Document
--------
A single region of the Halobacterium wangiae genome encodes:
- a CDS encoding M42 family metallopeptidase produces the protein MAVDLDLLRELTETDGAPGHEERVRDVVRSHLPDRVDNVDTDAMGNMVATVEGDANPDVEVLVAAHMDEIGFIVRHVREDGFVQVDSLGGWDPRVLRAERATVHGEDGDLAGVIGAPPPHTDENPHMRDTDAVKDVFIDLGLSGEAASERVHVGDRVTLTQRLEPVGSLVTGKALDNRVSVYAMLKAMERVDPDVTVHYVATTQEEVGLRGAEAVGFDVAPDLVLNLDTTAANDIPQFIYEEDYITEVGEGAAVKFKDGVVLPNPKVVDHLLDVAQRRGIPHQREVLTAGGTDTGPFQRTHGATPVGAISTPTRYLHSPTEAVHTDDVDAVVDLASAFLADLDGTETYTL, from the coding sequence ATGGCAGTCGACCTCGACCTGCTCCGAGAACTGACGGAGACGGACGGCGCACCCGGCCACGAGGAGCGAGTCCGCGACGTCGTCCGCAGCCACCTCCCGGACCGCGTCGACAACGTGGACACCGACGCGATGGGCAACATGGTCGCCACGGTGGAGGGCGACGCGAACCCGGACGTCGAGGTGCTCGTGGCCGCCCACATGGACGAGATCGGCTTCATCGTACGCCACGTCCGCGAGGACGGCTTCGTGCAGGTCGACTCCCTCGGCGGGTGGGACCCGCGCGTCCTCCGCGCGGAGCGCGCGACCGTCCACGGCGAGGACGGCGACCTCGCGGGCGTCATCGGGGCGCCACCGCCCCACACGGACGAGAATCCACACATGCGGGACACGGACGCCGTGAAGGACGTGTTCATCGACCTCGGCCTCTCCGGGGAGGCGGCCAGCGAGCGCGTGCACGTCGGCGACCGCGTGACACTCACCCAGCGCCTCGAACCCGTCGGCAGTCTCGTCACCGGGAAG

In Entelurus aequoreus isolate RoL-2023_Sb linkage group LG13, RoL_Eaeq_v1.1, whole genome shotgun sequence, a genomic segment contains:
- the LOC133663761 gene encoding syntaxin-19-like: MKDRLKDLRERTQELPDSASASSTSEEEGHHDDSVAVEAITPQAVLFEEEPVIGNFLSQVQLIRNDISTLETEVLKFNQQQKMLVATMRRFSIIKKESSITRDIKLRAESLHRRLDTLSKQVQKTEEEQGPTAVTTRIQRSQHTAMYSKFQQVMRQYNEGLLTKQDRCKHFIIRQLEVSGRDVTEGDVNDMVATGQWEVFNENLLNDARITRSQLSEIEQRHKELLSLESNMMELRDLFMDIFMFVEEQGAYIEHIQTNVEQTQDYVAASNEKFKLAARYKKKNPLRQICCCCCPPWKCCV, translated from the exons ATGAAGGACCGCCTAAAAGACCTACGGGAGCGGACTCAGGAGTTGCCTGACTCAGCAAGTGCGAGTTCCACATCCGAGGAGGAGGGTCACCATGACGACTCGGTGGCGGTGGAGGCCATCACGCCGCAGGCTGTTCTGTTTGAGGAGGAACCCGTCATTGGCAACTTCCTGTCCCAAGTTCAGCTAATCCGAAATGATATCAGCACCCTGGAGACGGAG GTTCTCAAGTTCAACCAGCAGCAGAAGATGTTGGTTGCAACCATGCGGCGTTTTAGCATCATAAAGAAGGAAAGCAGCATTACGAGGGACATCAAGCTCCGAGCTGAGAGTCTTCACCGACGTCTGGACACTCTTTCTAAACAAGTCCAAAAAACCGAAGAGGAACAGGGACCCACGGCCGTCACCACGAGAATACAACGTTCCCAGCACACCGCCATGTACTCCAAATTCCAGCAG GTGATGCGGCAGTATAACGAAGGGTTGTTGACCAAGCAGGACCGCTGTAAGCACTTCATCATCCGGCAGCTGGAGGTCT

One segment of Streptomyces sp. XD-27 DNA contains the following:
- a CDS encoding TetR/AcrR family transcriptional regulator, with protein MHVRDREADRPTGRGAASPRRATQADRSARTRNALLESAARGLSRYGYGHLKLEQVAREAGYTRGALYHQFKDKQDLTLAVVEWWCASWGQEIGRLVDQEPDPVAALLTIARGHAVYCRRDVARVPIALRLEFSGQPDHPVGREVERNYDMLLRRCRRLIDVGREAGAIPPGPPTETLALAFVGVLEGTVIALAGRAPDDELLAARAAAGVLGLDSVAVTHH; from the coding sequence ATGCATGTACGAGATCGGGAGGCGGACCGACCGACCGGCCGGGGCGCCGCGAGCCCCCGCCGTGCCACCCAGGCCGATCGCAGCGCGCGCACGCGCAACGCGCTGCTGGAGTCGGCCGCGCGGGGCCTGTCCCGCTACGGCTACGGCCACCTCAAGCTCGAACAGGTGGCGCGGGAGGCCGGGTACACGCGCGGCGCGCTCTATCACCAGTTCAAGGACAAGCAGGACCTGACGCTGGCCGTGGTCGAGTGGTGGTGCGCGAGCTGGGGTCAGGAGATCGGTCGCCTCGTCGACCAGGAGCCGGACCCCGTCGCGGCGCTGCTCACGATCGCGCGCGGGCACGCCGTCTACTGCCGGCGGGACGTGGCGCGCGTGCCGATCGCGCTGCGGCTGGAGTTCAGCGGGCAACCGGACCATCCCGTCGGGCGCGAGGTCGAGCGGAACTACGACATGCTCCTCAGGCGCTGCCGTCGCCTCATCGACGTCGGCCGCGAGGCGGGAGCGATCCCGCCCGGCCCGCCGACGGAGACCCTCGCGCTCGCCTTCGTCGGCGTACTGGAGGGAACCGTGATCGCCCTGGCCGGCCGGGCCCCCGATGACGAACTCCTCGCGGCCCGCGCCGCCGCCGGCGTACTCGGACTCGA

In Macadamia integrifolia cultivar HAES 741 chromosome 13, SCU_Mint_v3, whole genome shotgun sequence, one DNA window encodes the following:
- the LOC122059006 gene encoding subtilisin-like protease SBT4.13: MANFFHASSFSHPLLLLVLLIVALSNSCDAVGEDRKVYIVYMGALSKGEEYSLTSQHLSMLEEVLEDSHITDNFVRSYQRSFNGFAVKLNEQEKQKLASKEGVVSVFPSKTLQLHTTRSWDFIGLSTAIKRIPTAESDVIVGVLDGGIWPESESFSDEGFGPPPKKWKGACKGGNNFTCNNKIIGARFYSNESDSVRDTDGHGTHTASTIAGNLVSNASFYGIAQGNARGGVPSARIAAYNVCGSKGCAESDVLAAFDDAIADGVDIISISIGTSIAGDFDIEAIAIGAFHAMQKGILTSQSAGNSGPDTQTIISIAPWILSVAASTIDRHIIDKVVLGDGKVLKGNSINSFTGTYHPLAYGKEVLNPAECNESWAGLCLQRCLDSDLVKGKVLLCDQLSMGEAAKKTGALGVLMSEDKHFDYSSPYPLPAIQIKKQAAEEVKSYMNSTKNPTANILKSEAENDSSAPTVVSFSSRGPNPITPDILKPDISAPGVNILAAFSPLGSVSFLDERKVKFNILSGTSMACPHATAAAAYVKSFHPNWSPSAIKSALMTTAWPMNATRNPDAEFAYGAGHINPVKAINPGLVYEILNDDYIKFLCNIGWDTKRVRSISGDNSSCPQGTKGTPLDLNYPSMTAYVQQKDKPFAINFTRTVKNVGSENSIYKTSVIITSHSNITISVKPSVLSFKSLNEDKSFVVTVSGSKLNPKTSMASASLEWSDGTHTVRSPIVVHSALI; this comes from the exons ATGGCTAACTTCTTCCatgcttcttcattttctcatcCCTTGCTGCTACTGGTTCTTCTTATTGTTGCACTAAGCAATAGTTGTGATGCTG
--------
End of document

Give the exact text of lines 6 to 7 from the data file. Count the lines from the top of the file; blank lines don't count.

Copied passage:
- a CDS encoding TetR/AcrR family transcriptional regulator, with protein MHVRDREADRPTGRGAASPRRATQADRSARTRNALLESAARGLSRYGYGHLKLEQVAREAGYTRGALYHQFKDKQDLTLAVVEWWCASWGQEIGRLVDQEPDPVAALLTIARGHAVYCRRDVARVPIALRLEFSGQPDHPVGREVERNYDMLLRRCRRLIDVGREAGAIPPGPPTETLALAFVGVLEGTVIALAGRAPDDELLAARAAAGVLGLDSVAVTHH; from the coding sequence ATGCATGTACGAGATCGGGAGGCGGACCGACCGACCGGCCGGGGCGCCGCGAGCCCCCGCCGTGCCACCCAGGCCGATCGCAGCGCGCGCACGCGCAACGCGCTGCTGGAGTCGGCCGCGCGGGGCCTGTCCCGCTACGGCTACGGCCACCTCAAGCTCGAACAGGTGGCGCGGGAGGCCGGGTACACGCGCGGCGCGCTCTATCACCAGTTCAAGGACAAGCAGGACCTGACGCTGGCCGTGGTCGAGTGGTGGTGCGCGAGCTGGGGTCAGGAGATCGGTCGCCTCGTCGACCAGGAGCCGGACCCCGTCGCGGCGCTGCTCACGATCGCGCGCGGGCACGCCGTCTACTGCCGGCGGGACGTGGCGCGCGTGCCGATCGCGCTGCGGCTGGAGTTCAGCGGGCAACCGGACCATCCCGTCGGGCGCGAGGTCGAGCGGAACTACGACATGCTCCTCAGGCGCTGCCGTCGCCTCATCGACGTCGGCCGCGAGGCGGGAGCGATCCCGCCCGGCCCGCCGACGGAGACCCTCGCGCTCGCCTTCGTCGGCGTACTGGAGGGAACCGTGATCGCCCTGGCCGGCCGGGCCCCCGATGACGAACTCCTCGCGGCCCGCGCCGCCGCCGGCGTACTCGGACTCGA

In Macadamia integrifolia cultivar HAES 741 chromosome 13, SCU_Mint_v3, whole genome shotgun sequence, one DNA window encodes the following: